As we work to create a brighter future for ISA, we can’t overlook the significance of membership. Without a new generation of young engineering professionals, where will we find the next wave of ISA members? ISA’s long-term viability and relevance depends on attracting new members, and in order to attract the next generation, we need to be more flexible and more open to new ideas and prospects for growth. We need to work with university and technical school students to bridge the gap between finishing post-secondary education and landing their first job. Once they have a job, young engineering professionals need engagement from ISA to progress their careers and find the resources they need to excel.

Cybersecurity leadership

Another key area of continued focus for the Society is in industrial cybersecurity. While there is growing awareness among industry leaders of the risks of cyberattack, we need to work harder to foster recognition in the marketplace that ISA offers real solutions to mitigate these risks. We have the standards, training, and technical resources for manufacturers and other industry organizations to improve operational reliability, profitability, safety, and security.

I’m looking forward to working with the ISA Executive Board to build on the progress we’ve made over the last several years in our areas of strategic focus and our global brand recognition. Though we’ve made great strides in our planning process, there is still much work to be done. We must accelerate our focus on what works outside North America, knowing that equivalent does not always mean effective and there may be more than one model for all. Understanding local cultures, challenges, and opportunities, while protecting our brand and intellectual property, will be the basis for us to truly become an international association.

Strategic plan development

In December, the ISA Executive Board and senior staff held an intensive workshop to begin the development of the next iteration of ISA’s strategic plan. We will be working to develop the details of this plan over the coming weeks, but we initially identified these key statements as potential focus areas for ISA in the future:

  • ISA needs to review and enhance its strategy to create, capture, validate and deliver best-in-class content utilizing its engaged community.
  • ISA will actively seek out and utilize systems and technologies that are focused on the user experience as a way of enabling engagement and growth within the ISA community.
  • The Executive Board will operate at the highest standard, understanding its governance role in establishing clear and concise strategies and goals. The ISA Staff will operate at the direction of the Executive Director, with the trust and partnership of the Executive Board, to meet the objectives of the board and manage the organization. The Executive Board will engage to review the performance of the Society related to the strategic objectives.
  • We will develop and foster an organizational culture where all leaders are trained to collaborate on mission-focused, strategic initiatives for the betterment of the overall Society.
  • ISA will strategically implement programs to foster growth globally.
  • ISA and its brand family will continue to strive for a level of standards acceptance around the world such that they are the default, legally-recognized requirement.
  • ISA’s infrastructure of professionals, who are dedicated to furthering the core competency of automation, will work across the globe to educate and inform students before they choose a career, thus enabling these students to make better decisions about the future of their world.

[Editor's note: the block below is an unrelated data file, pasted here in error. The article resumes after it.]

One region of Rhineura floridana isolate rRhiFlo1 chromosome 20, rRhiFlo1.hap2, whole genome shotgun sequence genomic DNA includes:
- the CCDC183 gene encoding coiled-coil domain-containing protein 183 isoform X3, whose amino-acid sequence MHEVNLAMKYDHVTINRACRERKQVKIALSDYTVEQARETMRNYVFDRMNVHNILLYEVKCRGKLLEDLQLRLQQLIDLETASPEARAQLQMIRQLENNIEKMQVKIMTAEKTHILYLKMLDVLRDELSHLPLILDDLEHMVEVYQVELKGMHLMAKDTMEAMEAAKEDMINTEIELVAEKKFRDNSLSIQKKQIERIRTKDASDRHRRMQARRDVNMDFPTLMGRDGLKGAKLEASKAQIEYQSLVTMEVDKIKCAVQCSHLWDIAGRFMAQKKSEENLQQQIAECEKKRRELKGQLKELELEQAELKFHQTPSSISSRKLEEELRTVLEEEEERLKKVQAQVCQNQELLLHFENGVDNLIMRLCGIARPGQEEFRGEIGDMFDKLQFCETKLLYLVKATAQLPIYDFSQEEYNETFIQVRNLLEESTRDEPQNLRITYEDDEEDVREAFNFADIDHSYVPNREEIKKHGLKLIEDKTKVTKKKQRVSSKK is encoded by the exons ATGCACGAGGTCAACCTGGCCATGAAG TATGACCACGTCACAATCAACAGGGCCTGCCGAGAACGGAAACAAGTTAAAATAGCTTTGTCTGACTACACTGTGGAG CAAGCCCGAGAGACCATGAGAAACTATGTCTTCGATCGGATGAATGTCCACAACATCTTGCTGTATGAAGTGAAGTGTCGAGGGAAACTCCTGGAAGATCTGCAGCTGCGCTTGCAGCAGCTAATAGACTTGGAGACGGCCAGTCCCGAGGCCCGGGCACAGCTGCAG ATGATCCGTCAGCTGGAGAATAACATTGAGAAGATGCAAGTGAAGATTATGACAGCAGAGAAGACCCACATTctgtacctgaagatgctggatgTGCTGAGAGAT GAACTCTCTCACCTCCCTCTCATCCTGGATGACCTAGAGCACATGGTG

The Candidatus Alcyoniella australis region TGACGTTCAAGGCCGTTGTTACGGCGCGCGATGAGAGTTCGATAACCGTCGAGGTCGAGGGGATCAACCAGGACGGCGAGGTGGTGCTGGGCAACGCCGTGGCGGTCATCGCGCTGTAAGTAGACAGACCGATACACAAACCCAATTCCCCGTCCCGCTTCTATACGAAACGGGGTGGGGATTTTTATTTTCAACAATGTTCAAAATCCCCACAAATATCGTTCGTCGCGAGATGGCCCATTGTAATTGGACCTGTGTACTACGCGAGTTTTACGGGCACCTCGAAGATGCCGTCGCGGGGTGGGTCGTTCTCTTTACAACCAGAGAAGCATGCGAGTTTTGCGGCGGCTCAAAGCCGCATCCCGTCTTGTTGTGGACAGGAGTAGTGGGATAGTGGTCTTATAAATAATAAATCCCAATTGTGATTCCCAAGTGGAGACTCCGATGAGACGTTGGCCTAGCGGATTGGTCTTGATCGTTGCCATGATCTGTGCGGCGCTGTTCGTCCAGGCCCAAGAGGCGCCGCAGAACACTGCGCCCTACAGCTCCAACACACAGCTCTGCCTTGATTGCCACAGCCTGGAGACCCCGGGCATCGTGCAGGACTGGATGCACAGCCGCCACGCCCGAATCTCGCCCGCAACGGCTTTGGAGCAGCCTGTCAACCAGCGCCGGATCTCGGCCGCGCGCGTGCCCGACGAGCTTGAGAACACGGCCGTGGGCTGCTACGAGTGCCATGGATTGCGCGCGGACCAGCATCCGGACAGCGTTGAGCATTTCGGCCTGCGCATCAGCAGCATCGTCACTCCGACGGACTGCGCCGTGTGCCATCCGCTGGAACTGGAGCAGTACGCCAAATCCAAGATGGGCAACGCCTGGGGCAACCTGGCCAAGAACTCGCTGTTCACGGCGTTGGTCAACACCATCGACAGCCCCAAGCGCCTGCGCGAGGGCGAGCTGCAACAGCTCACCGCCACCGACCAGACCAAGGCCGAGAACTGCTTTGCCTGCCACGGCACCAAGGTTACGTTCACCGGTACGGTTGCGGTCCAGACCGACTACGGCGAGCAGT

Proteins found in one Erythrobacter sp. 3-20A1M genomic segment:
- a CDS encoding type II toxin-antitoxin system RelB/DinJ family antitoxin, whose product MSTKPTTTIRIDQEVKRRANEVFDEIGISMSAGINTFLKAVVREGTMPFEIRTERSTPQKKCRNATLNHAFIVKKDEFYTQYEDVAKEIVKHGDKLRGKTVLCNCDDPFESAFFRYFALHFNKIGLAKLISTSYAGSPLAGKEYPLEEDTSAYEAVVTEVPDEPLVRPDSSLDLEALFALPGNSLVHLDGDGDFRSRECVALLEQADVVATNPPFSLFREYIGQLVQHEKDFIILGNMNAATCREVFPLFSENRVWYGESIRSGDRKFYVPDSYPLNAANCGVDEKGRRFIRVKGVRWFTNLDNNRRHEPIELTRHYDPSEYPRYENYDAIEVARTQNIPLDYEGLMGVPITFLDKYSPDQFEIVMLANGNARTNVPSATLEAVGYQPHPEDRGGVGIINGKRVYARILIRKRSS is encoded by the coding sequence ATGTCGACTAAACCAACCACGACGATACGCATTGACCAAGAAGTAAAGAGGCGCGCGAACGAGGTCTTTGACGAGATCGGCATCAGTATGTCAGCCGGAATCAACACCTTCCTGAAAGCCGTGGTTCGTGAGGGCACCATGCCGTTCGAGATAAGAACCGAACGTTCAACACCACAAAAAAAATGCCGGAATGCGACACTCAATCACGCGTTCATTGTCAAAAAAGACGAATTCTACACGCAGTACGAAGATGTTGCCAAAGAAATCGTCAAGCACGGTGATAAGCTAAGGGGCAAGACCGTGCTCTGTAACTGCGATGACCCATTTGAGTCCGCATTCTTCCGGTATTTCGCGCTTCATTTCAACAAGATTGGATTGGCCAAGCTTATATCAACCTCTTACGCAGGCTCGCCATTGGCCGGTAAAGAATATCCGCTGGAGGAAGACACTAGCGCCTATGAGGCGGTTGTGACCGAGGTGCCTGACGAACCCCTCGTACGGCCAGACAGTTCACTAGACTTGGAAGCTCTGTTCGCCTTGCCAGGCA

These statements are guiding ideals that will shape how we develop the next iteration of the strategic plan in the coming weeks. Stay tuned for updates on our progress.

Setting global standards

In closing, I sincerely thank the Society and its members for this remarkable honor. I look forward to working with all of you in the months ahead, and sharing with you new evidence of our success and progress.

I have never been so optimistic about the future of ISA. Together we can help ISA achieve our vision to set the global standard for automation and enable automation professionals across the world to work collectively for the benefit of all. Please contact me at president@isa.org with your thoughts and insights. I look forward to hearing from you and working with you as we move forward in 2018.

About the Author
Brian Curtis, I. Eng., LCGI, is the Operations Manager for Veolia Energy Ireland, providing services to Novartis Ringaskiddy Ltd. in Cork, Ireland. He has more than 35 years of experience in petrochemical, biotech, and bulk pharmaceutical industries, specializing in design, construction management, and commissioning of electrical, instrumentation, and automation control systems. He has managed complex engineering projects in Ireland, England, Belgium, the Netherlands, Italy, and Germany. A long-time ISA member, Curtis has served on the ISA Executive Board since 2013, the Geographic Assembly Board (2012 – 2015), and the Finance Committee (2013 – 2017.) He was Ireland Section President and Vice President of District 12, which includes Europe, the Middle East, and Africa. Curtis has also been active on several Society task forces, including Cybersecurity, Governance, and Globalization-related committees. He received the ISA Distinguished Society Service Award in 2010. He is the Former President of Cobh & Harbor Chamber of Commerce (2013-2015) and Former Chairman of the Ireland Southern Region Chambers (2015-2016) and is an active member of the Ireland National Standards Body, ETCI.

Connect with Brian:
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A version of this article also has been published at ISA Insights.

ISA Focusing on Growth and Opportunity as It Approaches the Promise of a New Year

ISA Focusing on Growth and Opportunity as It Approaches the Promise of a New Year